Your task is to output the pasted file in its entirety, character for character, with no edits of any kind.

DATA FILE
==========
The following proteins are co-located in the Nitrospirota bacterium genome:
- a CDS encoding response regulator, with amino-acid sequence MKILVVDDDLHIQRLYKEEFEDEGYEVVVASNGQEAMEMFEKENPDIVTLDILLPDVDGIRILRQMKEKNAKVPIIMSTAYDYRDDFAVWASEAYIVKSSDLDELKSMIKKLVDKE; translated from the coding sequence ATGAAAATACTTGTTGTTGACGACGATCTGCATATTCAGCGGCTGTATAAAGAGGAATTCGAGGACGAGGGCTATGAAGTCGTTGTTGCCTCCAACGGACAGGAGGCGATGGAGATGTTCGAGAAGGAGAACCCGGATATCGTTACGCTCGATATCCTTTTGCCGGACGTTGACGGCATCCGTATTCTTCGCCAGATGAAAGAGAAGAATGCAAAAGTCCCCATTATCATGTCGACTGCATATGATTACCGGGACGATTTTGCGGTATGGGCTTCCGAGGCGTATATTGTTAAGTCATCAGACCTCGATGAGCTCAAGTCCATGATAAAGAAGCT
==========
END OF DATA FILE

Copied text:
The following proteins are co-located in the Nitrospirota bacterium genome:
- a CDS encoding response regulator, with amino-acid sequence MKILVVDDDLHIQRLYKEEFEDEGYEVVVASNGQEAMEMFEKENPDIVTLDILLPDVDGIRILRQMKEKNAKVPIIMSTAYDYRDDFAVWASEAYIVKSSDLDELKSMIKKLVDKE; translated from the coding sequence ATGAAAATACTTGTTGTTGACGACGATCTGCATATTCAGCGGCTGTATAAAGAGGAATTCGAGGACGAGGGCTATGAAGTCGTTGTTGCCTCCAACGGACAGGAGGCGATGGAGATGTTCGAGAAGGAGAACCCGGATATCGTTACGCTCGATATCCTTTTGCCGGACGTTGACGGCATCCGTATTCTTCGCCAGATGAAAGAGAAGAATGCAAAAGTCCCCATTATCATGTCGACTGCATATGATTACCGGGACGATTTTGCGGTATGGGCTTCCGAGGCGTATATTGTTAAGTCATCAGACCTCGATGAGCTCAAGTCCATGATAAAGAAGCT